Minnesota Agency Failing To Protect Nursing Home Residents: Report
The state agency tasked with preventing nursing home neglect and abuse in Minnesota is failing to do its job, according to new findings by an oversight agency.
The Minnesota Office of the Legislative Auditor (OLA) released a report (PDF) this month castigating the Office of Health Facility Complaints (OHFC), which is a part of the Minnesota Department of Health. OLA’s review of the OHFC’s practices and methods led to a conclusion that the office was failing to protect some of the state’s most vulnerable citizens due to a lack of resources, complex state laws and poor management.
“OHFC has not met its responsibilities to protect vulnerable adults in Minnesota,” according to a letter to the Legislative Audit Commission by Auditor James Nobles and Deputy Legislative Auditor Judy Randall. “The reasons for this failure are two-fold: poor internal operations at OJFC and Minnesota’s complex regulatory structure.”
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The findings come several months after the publication of an investigative series by the Star Tribune, called “Left To Suffer”, which revealed that 97% of the 25,226 complaints, including more than 2,000 claims of nursing home physical and mental abuse, reported in 2016 were never even investigated.
OLA’s investigation indicates that in 2017, there were 24,100 allegation reports of problems in nursing homes, representating an increase of more than 50% from five years ago. However, it found that OHFC only did onsite investigations in five percent of those cases.
Investigators determined that the agency did not have an effective case management system, which has resulted in lost files and poor resource allocation. In addition, most of the staff do not have confidence in the OHFC’s leadership abilities, and that the agency does a poor job in managing its data, failing to identify trends or conduct prevention efforts.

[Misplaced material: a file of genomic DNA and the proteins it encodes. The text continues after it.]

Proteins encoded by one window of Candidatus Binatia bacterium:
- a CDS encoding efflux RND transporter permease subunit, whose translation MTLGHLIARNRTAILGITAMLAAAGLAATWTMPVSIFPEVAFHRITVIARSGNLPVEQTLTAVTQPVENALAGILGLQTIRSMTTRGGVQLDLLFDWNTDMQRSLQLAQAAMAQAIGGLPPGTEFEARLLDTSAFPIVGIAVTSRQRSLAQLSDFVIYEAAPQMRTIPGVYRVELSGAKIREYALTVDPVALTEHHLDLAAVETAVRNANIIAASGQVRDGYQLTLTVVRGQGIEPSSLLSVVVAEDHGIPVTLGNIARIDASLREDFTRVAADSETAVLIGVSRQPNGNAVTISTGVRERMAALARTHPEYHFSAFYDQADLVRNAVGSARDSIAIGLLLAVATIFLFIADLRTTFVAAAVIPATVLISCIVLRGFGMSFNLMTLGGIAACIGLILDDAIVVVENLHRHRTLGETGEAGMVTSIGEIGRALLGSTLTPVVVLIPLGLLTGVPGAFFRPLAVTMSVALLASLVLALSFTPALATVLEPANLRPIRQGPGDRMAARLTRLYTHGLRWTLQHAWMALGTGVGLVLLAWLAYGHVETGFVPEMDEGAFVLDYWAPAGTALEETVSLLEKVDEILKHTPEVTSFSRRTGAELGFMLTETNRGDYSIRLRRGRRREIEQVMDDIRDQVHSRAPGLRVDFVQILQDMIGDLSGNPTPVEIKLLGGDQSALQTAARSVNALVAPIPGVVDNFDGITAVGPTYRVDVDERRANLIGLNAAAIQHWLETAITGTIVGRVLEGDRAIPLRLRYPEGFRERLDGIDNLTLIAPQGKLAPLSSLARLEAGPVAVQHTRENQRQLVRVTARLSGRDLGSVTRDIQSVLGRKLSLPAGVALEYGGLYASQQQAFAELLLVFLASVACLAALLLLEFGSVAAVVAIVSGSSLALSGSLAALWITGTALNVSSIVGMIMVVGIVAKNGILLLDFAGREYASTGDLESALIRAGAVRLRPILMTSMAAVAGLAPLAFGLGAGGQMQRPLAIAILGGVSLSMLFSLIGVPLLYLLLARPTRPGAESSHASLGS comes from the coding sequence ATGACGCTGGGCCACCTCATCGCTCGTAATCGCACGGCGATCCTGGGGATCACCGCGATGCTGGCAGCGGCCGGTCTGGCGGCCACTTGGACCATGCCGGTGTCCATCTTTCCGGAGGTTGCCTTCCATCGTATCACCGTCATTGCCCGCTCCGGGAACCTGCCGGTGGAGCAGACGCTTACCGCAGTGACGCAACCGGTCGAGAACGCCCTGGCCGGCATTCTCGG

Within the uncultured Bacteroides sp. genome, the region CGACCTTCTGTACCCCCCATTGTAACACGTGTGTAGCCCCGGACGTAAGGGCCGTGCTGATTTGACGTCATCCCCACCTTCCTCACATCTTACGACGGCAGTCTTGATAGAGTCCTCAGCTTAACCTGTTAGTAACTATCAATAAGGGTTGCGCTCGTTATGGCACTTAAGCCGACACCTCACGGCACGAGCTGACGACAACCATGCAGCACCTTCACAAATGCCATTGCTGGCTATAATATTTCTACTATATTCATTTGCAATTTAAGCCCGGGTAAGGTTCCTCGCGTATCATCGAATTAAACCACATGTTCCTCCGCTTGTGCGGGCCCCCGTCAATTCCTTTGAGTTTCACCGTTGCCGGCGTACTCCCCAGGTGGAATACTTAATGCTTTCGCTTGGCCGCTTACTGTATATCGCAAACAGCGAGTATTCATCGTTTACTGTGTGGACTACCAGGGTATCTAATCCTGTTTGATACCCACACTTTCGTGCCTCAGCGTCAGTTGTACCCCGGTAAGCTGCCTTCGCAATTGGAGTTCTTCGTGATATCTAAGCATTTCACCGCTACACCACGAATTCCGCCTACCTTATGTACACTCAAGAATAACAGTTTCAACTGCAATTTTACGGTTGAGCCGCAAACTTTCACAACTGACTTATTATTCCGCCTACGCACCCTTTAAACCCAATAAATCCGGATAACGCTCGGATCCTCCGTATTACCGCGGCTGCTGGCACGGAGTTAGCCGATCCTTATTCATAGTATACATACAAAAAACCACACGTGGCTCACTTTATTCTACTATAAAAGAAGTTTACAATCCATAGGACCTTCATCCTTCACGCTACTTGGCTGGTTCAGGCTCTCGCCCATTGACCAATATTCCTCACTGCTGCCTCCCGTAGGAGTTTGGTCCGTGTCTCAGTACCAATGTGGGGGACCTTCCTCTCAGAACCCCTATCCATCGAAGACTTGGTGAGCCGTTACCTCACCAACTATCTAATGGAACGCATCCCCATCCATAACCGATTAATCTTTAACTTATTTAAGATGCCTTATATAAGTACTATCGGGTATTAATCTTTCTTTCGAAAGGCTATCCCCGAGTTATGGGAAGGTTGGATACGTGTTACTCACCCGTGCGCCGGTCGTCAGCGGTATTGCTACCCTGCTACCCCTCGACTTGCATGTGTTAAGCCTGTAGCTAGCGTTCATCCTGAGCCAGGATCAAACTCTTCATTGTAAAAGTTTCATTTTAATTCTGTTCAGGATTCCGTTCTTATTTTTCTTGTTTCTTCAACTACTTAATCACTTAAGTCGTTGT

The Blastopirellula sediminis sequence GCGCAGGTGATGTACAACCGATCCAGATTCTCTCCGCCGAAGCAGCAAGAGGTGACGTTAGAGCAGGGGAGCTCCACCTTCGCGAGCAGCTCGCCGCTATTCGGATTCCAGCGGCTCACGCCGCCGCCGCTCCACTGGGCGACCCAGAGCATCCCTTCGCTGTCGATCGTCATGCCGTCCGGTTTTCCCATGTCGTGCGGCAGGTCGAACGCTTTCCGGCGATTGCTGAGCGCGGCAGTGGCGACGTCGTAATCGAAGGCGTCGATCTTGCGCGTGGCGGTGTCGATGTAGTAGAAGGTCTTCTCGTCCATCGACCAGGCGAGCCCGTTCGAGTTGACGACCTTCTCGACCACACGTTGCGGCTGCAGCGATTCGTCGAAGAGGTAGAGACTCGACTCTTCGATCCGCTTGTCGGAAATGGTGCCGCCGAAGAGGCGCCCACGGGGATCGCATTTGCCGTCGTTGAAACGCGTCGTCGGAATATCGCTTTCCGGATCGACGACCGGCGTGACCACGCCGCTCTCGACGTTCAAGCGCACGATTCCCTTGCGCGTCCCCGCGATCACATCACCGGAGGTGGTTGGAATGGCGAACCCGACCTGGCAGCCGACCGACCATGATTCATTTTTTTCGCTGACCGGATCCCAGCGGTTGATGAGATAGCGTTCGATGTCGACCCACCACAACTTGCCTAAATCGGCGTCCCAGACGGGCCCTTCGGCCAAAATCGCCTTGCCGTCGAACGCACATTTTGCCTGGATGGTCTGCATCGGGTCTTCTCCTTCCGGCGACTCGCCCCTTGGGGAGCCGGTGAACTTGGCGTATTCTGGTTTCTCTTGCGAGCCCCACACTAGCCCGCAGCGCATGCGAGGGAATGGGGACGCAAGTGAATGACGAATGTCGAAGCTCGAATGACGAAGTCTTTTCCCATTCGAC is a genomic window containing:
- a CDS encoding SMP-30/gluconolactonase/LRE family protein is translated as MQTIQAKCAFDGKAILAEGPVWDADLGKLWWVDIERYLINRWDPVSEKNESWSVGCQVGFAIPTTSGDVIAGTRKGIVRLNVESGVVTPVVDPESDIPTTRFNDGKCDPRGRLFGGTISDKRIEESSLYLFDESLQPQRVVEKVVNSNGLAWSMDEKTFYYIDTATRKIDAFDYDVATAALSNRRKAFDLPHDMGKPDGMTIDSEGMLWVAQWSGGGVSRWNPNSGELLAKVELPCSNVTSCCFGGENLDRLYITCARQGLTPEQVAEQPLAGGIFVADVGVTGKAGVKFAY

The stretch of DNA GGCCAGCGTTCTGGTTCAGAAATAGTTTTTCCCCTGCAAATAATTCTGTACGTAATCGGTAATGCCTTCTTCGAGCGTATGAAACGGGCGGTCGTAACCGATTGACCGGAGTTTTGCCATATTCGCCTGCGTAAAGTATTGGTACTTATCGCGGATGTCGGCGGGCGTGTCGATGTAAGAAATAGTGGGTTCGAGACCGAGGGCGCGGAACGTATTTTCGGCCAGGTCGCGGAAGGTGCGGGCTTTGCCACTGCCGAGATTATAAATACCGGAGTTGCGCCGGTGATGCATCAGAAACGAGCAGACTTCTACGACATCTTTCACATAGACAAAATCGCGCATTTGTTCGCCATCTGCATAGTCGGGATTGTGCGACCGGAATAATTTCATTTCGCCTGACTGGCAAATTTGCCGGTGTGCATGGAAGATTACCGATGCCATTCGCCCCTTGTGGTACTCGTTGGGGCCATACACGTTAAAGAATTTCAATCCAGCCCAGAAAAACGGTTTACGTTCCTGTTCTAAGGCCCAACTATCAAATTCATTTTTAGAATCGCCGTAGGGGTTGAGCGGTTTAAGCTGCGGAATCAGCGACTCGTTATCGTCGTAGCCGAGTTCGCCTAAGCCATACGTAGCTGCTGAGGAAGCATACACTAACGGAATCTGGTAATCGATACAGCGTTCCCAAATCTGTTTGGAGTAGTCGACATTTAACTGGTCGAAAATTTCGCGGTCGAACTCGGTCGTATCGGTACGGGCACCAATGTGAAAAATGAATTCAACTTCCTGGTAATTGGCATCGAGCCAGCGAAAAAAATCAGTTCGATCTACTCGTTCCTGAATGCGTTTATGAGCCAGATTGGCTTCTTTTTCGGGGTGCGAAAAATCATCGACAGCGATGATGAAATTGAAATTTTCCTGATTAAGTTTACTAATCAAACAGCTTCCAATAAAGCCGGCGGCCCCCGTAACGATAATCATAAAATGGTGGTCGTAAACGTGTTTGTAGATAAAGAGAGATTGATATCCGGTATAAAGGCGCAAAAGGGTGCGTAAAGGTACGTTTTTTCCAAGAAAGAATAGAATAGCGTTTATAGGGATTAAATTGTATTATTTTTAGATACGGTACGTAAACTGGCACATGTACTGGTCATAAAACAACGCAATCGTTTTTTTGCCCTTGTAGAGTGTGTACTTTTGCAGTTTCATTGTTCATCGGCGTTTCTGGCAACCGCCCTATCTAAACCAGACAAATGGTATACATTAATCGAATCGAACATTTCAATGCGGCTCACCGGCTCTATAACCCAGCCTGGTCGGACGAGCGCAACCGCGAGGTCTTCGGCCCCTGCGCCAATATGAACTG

The study also found that the office failed to warn vulnerable adults or their families of suspected mistreatment at long-term care facilities. This was due to the fact that the OHFC considered the health care facilities themselves to be protected by a law designed to keep those who report mistreatment anonymous.
The report came with a number of recommendations to improve OHFC’s response to nursing home abuse and neglect complaints. The report called for the office to implement an electronic case management system, to incorporate quality control measures into its triage and investigation processes, and better manage its data.
In addition, the OLA report also calls on the state legislature to take action by requiring the OHFC to regularly report on progress in meeting state and federal requirements; amend state laws to allow the office to inform vulnerable adults and family members about potential abuse; and require the OHFC to improve its website and post all investigation reports online.
The Center for Medicare and Medicaid Services (CMS), which oversees nursing home standards nationwide, has cited Minnesota for two years in a row for categorizing often grievous and horrific reports of abuse as non-urgent. And over the past five years, only two nursing homes have lost their licenses. There are nearly 1,800 senior care facilities licensed in the state.
The problem is just expected to get worse, as the large baby boomer population ages, and its likely an issue that is not limited to residents of Minnesota.
In September, U.S. Senator Orrin Hatch called on the head of the U.S. Department of Health and Human Services (DHHS), which oversees CMS, to explain how it plans to combat similar problems at nursing homes nationwide.
The letter came following an “Early Alert” (PDF) by the DHHS Office of Inspector General (OIG) on August 24, warning of potential abuse and neglect in nursing homes that are federally funded by Medicare. The report found 134 injuries of Medicare beneficiaries at skilled nursing facilities in 2016, which may have been the result of negligent care or abusive actions, but only 96 of those incidents were disclosed to the authorities.
The report raised concerns that many incidents at facilities that receive Medicare funding are going unreported, despite mandatory reporting requirements.
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